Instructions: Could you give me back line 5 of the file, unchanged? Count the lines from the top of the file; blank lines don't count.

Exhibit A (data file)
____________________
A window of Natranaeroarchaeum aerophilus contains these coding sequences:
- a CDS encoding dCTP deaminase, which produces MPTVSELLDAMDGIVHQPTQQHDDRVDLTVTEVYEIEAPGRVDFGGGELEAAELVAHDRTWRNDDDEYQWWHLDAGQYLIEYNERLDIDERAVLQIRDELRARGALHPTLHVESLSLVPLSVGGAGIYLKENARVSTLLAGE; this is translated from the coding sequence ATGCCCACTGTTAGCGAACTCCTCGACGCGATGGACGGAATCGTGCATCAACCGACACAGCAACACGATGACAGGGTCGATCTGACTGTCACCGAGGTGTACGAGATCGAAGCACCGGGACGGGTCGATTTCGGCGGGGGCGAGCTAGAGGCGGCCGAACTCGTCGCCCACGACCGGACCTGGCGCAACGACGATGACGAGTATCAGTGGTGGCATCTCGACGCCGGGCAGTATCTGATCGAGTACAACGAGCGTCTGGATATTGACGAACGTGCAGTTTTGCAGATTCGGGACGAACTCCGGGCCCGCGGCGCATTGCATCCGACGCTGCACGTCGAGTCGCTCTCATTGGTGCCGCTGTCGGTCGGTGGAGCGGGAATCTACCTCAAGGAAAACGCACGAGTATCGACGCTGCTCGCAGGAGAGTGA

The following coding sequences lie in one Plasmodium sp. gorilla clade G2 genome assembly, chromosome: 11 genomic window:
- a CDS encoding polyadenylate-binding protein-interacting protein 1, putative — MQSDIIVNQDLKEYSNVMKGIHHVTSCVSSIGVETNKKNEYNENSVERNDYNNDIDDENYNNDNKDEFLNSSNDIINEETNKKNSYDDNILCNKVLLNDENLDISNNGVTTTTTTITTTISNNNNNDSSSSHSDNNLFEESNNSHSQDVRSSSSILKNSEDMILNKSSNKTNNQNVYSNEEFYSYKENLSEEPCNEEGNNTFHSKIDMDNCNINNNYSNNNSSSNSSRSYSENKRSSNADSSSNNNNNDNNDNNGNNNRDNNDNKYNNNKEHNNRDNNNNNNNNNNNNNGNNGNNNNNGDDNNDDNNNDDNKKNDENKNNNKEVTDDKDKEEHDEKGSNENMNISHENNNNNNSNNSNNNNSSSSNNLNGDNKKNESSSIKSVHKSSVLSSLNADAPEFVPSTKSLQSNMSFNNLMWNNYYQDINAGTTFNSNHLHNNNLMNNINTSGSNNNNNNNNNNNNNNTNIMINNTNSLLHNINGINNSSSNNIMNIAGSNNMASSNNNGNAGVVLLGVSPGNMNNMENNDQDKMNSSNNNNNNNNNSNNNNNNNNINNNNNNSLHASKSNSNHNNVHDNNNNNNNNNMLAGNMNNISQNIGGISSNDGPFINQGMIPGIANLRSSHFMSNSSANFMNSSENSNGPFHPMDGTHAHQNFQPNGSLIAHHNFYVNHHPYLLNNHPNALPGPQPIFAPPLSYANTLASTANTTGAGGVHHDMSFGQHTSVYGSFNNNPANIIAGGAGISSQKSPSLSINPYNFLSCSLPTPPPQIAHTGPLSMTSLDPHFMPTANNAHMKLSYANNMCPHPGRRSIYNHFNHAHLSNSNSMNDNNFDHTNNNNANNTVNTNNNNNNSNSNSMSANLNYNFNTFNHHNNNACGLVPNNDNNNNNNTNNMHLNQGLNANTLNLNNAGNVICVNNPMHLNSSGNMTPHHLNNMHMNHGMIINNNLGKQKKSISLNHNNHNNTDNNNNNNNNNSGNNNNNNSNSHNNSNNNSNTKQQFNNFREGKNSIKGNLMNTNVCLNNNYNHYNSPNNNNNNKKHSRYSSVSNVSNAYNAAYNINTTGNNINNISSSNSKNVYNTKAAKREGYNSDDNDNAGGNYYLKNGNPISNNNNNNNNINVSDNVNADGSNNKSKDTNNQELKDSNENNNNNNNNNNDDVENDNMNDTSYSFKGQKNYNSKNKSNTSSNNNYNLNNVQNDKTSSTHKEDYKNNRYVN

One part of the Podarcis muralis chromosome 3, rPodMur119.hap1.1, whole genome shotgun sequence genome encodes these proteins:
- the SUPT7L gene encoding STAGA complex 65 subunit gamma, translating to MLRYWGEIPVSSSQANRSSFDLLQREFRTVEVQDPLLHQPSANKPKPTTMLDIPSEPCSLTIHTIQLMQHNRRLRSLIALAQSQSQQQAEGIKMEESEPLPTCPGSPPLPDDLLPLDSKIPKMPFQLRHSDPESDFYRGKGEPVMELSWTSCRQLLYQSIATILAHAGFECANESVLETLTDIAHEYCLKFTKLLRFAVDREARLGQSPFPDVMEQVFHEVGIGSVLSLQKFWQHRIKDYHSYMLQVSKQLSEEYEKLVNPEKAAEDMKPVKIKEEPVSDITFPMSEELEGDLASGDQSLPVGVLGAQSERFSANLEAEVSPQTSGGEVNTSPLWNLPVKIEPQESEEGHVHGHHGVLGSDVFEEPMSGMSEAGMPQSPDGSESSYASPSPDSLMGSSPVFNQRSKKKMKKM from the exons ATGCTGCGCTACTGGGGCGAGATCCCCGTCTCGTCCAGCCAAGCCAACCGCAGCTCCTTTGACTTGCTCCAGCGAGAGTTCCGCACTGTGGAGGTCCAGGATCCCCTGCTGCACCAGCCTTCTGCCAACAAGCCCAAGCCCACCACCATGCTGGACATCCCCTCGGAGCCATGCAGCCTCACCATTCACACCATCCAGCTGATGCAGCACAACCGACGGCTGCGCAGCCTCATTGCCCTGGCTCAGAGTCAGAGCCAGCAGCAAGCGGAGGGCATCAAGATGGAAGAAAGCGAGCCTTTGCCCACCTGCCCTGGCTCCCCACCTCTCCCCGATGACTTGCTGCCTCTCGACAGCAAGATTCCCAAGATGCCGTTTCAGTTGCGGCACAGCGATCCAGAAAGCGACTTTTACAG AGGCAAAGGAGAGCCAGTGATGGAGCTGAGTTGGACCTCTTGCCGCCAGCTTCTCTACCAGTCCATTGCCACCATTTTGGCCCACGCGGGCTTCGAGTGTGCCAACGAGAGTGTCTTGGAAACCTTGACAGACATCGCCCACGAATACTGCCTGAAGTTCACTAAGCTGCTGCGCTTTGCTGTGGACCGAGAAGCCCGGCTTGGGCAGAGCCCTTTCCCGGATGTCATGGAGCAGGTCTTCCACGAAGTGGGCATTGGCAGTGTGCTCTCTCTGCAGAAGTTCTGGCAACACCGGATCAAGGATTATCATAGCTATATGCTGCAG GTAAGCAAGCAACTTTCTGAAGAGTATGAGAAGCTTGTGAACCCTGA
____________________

One part of the Podarcis muralis chromosome 3, rPodMur119.hap1.1, whole genome shotgun sequence genome encodes these proteins: